I strongly feel the public should have the ability to weigh in and give their input during these public “workshops.” There is strong concern that the governor has already made up his mind in favor of breaching the dams. And while he and the state of Washington have no authority to order removal (only Congress can do that because these are federal dams), it's believed Inslee may try to use the study to influence a federal environmental impact study (EIS) that is to be finalized in June 2020. That EIS could determine re-licensing of the 14 dams on the Snake and Columbia river systems.
During the coming session, I plan to seek funding for a study to determine the costs to our state highway system and the impacts to transportation should the dams be breached. This would be similar to a study completed in 1999 that looked at the transportation impacts of breaching the dams. You can view that study here.
Rep. Joe Schmick and I will continue to fight any movement during and after the 2020 session to remove these dams. We contributed to an informational white paper on this issue, which is posted on the Washington House Republican website entitled, “Why breaching our dams would do more harm than good.” I invite you to read it and let me know your comments.
Implementing the Wild Horse Inmate Program in Washington state
A few weeks ago, I traveled to Florence, Arizona where the Arizona Department of Corrections operates the Wild Horse Inmate Program (WHIP) in conjunction with the Bureau of Land Management (BLM).
To maintain their population on the western Arizona public rangelands at about 1,600 horses (a level that the desert habitat can support), the BLM gathers excess horses and offers them to the public through its Adopt-a-Horse Program. Before adoption, the horses are brought to the state prison in Florence where inmates care and feed about 700 wild Mustangs that are housed on site. BLM pays Corrections for its holding services, which provides jobs and training for inmates.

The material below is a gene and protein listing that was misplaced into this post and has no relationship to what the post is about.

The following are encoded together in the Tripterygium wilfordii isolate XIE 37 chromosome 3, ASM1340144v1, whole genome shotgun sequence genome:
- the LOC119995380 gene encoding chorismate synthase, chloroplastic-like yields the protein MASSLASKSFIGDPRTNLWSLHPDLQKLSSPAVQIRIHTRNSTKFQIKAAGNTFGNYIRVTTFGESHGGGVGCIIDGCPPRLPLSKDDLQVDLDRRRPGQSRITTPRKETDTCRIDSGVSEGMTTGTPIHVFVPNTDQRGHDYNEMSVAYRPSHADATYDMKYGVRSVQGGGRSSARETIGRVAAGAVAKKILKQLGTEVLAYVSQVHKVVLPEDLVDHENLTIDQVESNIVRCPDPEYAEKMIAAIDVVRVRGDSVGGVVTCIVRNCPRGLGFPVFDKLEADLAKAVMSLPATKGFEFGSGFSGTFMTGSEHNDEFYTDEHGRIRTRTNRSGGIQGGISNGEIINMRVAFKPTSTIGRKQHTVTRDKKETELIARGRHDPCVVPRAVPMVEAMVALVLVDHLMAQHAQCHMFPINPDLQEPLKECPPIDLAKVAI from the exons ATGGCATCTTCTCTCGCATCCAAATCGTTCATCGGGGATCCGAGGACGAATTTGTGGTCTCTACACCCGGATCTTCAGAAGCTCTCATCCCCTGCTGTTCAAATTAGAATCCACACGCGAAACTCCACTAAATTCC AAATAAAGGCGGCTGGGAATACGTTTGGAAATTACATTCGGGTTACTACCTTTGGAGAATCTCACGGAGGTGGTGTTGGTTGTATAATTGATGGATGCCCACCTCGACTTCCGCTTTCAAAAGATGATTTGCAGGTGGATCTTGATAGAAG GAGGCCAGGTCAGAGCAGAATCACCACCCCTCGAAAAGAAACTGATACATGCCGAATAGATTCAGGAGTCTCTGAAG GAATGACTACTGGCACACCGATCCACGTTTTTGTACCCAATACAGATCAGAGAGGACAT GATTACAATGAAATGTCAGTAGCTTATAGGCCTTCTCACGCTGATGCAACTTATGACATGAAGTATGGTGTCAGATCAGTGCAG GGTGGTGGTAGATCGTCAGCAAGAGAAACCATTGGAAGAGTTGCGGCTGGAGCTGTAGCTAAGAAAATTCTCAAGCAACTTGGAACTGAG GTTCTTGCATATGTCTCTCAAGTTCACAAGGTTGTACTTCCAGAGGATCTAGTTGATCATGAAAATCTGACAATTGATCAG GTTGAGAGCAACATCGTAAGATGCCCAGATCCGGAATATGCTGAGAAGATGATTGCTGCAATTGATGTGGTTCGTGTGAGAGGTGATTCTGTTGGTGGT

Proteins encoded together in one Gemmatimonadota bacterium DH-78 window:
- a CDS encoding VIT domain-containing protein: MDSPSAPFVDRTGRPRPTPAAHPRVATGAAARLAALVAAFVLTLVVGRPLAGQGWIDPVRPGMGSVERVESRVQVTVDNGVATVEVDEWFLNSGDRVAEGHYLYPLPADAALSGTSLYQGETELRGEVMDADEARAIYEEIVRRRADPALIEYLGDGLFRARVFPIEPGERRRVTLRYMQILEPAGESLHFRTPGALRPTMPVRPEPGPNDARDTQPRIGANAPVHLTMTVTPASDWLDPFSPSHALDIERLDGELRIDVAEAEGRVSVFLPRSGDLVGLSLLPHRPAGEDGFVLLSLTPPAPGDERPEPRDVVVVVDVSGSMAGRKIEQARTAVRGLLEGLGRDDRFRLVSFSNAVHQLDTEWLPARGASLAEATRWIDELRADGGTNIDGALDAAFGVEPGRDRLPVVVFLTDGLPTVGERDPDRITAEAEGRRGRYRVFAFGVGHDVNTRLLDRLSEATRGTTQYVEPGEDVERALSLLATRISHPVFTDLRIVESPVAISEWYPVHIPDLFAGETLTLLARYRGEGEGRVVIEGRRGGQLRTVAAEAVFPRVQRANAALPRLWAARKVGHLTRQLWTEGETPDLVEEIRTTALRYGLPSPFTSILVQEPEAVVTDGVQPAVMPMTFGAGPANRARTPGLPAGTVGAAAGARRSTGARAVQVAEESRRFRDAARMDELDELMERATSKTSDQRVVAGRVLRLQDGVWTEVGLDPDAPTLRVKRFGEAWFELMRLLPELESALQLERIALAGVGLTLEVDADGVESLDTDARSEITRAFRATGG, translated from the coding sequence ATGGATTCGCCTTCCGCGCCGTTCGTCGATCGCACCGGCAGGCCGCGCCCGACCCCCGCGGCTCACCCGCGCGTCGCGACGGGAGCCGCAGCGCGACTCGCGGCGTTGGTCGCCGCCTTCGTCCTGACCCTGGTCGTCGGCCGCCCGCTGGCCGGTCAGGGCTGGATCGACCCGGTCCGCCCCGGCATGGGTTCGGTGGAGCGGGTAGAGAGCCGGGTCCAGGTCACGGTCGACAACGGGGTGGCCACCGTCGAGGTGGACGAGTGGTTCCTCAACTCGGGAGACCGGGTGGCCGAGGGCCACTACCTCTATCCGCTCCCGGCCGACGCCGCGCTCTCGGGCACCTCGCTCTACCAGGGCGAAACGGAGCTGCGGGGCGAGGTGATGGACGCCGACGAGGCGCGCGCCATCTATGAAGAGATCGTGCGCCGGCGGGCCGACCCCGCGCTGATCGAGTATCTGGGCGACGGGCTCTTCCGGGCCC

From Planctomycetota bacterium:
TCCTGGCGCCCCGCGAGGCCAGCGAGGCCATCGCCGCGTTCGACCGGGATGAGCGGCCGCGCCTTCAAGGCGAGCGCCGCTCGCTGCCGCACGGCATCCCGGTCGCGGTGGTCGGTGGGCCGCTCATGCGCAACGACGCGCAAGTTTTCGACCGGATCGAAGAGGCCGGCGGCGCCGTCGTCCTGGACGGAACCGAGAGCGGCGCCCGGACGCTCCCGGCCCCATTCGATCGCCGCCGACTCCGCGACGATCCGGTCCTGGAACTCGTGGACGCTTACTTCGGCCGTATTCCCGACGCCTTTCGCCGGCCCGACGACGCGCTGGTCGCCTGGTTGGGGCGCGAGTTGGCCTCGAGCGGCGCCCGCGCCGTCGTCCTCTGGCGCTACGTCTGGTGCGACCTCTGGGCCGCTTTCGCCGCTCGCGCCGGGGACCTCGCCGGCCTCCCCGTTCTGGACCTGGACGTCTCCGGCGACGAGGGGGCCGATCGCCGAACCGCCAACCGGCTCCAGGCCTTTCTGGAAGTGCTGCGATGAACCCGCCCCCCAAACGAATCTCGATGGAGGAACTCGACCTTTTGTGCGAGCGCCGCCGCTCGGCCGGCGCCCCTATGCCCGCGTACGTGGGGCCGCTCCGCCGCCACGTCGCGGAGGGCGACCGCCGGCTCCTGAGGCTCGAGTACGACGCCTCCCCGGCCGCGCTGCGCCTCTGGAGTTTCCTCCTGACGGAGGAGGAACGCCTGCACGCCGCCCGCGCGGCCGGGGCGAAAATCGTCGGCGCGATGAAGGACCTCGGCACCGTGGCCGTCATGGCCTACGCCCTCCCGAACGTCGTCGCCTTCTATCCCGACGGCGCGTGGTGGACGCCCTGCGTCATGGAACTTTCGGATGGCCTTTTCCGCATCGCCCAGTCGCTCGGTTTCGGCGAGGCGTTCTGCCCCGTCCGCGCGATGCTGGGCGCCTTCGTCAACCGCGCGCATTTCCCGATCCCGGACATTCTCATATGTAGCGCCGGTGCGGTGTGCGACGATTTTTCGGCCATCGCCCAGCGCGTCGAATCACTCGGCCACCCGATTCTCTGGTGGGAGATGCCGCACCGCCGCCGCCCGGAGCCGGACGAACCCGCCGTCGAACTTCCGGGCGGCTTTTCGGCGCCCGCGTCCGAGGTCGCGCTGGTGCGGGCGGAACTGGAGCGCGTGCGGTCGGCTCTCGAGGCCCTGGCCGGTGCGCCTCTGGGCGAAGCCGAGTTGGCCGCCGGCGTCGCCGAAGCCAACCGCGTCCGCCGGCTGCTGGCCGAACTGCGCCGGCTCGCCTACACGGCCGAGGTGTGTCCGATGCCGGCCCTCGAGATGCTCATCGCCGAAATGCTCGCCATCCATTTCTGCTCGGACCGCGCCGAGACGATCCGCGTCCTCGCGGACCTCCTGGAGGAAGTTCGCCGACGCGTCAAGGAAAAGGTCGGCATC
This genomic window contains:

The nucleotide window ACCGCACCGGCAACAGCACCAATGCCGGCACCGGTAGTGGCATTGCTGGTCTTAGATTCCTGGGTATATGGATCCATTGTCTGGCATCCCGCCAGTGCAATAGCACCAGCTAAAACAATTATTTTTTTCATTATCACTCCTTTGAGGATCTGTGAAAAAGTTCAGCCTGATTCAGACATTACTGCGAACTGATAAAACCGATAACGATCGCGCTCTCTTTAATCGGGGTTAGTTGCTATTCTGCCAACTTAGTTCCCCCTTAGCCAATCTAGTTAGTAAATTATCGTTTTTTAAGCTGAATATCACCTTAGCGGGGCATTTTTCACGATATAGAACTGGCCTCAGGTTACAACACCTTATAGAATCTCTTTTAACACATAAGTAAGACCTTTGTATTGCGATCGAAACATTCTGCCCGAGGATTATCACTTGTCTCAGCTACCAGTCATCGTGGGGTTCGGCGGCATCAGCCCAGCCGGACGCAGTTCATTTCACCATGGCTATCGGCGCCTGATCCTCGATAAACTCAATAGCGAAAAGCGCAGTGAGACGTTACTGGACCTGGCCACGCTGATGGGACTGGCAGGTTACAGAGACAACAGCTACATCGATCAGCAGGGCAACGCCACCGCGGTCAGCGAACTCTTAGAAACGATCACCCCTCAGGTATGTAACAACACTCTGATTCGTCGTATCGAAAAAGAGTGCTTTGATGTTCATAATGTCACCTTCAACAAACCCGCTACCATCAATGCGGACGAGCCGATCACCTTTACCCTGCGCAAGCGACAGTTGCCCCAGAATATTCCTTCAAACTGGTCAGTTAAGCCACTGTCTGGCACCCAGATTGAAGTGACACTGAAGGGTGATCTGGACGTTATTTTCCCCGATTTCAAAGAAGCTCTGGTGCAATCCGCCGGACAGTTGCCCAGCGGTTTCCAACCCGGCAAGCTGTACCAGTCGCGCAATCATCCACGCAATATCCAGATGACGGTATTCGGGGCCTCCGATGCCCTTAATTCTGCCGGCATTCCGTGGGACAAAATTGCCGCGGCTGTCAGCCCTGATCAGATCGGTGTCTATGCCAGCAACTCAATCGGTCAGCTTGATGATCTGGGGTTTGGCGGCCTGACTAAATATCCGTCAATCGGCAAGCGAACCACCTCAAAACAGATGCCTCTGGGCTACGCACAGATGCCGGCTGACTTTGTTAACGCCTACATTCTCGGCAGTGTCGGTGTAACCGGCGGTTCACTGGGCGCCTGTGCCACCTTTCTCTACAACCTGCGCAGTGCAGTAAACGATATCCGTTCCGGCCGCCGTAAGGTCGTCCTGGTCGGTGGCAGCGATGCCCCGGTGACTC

Up to 30 inmates work in the Gentling Program to calm and train the animals so they can be adopted. Many of the inmates have had no prior horse experience. The program gives inmates hands-on training in the equestrian field, helps them to build self confidence as they care for the animals, and provides the opportunity for employable skills they can use upon release. The recidivism rate for those inmates who have participated in the program and served their time is low.
I believe this would be a great program to implement in Washington state — and specifically at the Coyote Ridge Correctional Center in Connell. Walla Walla Community College has indicated interest in restarting its farrier program at the Correctional Center if the horse training program is located there. I am currently working on legislation that would create a study to look into the feasibility of this program for Washington state.
There are many other issues we will be discussing and debating in the 2020 session, including early wildfire suppression, the growing problem with wolves in our district, quagga and zebra mussel prevention, autonomous tractors, transfer of military training credits for civilian licenses, and much more. I will cover these issues in more detail as we begin the 2020 session.
In the meantime, please call, write or email my office with any of your concerns, comments, questions and suggestions about legislation. It is my greatest honor to work for you. As your state representative, your input is very valuable to me as I debate and vote on issues on your behalf.
Thank you for the honor of allowing me to serve you!